Q. Every summer, just when England is at its loveliest, we have to pack everything up and make a stressy journey to go and stay with someone who has a house abroad. I can understand people wanting to repay hospitality, but we really don’t care about cutlet for cutlet. More to the point, we have our own lovely garden and pool. Yet when someone invites you six or seven months ahead, how can you say no without hurting their feelings?
— Name and address withheld
A. Bare-faced honesty has done the trick for one popular but plain-speaking society figure who replies to such invitations: ‘Obviously we like you very much or we wouldn’t see so much of you. But the very best way to thank me for my hospitality is not to be cross when I say I’m so much happier staying at home.’
Q. For my birthday in June, a wealthy friend gave me a spa-day voucher. She said to tell her when I was going and she’d book the same day. But the voucher had expired in May. The spa said they would extend it until mid-August but my friend says she can’t go before then and is going to give them hell. What should I do?
— E.M., London W2
A.Having a spa day is not nearly so relaxing if you are tense from having to chat to a bully throughout the procedures. Go ahead and book a day and act daft when your friend comes back.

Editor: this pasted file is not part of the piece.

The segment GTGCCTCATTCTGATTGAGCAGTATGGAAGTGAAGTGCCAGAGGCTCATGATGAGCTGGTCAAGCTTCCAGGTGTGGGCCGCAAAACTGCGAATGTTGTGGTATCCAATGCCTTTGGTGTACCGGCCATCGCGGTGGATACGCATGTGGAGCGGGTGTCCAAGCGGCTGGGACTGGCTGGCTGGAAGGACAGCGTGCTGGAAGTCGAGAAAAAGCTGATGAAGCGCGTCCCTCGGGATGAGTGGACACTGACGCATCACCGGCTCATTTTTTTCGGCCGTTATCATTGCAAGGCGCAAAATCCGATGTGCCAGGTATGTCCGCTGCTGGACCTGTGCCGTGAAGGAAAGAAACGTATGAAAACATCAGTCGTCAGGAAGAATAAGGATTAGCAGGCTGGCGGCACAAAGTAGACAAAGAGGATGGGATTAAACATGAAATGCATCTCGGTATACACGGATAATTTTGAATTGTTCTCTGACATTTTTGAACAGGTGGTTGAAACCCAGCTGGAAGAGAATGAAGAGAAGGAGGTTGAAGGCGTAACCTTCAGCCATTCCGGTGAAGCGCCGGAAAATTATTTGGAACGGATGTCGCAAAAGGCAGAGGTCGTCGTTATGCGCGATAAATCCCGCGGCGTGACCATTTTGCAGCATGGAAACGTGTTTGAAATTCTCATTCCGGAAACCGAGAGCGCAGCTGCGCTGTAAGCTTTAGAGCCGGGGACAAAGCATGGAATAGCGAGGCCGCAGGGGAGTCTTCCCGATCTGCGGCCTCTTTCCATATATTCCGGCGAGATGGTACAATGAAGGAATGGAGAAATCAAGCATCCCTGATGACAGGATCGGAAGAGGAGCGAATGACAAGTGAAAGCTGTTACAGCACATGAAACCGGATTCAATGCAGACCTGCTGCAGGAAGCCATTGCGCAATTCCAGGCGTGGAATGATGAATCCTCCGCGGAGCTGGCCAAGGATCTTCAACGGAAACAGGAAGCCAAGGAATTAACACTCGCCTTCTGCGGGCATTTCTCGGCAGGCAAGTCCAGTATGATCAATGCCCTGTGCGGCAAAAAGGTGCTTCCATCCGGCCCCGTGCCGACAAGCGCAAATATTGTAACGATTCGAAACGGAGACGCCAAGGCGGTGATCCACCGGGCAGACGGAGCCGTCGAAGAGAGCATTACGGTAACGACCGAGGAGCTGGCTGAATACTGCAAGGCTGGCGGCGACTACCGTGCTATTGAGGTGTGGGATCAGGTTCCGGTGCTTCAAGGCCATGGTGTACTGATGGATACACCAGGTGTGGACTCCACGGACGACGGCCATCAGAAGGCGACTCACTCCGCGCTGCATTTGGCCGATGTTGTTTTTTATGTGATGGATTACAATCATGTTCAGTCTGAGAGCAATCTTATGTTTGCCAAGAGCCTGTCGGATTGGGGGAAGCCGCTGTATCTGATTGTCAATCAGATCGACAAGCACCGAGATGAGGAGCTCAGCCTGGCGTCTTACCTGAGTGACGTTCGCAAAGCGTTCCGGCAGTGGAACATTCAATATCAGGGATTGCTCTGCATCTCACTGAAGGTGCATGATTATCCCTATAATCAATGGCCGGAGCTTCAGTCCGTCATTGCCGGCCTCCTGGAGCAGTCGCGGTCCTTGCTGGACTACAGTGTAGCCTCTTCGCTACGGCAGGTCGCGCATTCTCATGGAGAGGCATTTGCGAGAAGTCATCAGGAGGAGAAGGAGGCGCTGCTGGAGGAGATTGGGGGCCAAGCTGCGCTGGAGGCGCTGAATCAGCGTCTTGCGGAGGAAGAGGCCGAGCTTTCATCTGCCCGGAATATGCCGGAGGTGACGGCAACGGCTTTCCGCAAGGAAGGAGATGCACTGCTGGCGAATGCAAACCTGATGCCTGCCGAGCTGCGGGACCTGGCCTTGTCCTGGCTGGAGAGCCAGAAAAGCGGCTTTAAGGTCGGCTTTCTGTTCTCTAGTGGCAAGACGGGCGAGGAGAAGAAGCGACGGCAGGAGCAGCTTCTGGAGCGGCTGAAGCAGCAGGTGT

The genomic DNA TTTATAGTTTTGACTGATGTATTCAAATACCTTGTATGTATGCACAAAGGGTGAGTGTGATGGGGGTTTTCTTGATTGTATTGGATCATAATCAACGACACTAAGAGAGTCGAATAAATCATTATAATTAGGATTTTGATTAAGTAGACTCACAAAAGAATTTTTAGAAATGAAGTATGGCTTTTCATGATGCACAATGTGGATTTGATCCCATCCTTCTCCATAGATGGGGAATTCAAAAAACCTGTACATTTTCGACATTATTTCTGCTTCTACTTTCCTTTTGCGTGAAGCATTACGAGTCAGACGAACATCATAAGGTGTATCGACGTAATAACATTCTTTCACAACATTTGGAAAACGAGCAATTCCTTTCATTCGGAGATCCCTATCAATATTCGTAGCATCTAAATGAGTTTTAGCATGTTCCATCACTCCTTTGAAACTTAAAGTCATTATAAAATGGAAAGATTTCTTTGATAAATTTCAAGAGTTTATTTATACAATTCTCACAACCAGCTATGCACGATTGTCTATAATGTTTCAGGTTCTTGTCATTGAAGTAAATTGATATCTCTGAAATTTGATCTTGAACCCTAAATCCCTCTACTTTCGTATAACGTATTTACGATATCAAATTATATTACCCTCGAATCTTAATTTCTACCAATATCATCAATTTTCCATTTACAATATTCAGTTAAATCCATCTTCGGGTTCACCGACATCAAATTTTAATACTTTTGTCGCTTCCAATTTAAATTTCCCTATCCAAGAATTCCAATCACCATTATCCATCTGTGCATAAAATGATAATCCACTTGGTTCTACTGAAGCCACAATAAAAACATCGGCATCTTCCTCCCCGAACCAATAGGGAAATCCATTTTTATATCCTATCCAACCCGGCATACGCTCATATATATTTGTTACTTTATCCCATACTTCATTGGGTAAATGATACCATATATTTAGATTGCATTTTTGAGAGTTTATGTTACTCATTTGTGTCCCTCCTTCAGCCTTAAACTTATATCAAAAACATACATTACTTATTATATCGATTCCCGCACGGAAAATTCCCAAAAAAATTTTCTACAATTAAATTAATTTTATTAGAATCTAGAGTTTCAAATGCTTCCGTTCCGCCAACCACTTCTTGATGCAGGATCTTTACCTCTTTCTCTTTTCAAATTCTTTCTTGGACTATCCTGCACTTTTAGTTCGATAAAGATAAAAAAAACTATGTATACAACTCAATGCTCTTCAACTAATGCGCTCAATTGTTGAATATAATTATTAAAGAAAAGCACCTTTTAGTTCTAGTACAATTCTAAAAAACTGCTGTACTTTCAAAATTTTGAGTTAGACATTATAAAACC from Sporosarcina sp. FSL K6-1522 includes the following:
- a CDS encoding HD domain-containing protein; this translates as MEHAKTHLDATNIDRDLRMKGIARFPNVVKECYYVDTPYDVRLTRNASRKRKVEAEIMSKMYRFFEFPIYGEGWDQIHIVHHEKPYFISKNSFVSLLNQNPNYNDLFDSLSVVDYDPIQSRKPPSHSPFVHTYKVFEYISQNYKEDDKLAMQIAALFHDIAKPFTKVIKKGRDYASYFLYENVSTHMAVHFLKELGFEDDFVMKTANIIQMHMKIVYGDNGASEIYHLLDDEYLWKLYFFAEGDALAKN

Q. I am a divorced father estranged from my two daughters for two and a half years. They do not contact me, even on my birthday or for Christmas, despite the fact that I remember their birthdays and provide Christmas largesse. I receive the odd text from my eldest. My ex-wife has now told me that they would appreciate some spending money for a holiday in Malaysia. My initial reaction is to be petty and ignore her. What would you do?
– Name withheld, Queensland, Australia
A. Resist the temptation to be bitter. Forgiveness delivers better results. If you can afford it, be generous with the hint of more to come. Only request two thank-you texts. Having to compose these will focus the junior brains on your kindness and generosity so that when they are old enough to travel alone they will want to see you. Girls need their fathers and want to tell their friends that he’s a good guy, even if Mummy says not.
Q. I have no wish to upset my politically correct friends. So would you be kind enough to confirm that, when reciting that old Ballad of Eskimo Nell, it should now be Inuit Nell?
— C. A., Richmond
A. I wouldn’t provoke them. During the current ‘cluster-chaos’ we need to think more along bonding lines and how to put smiles on each other’s faces rather than how we can tease.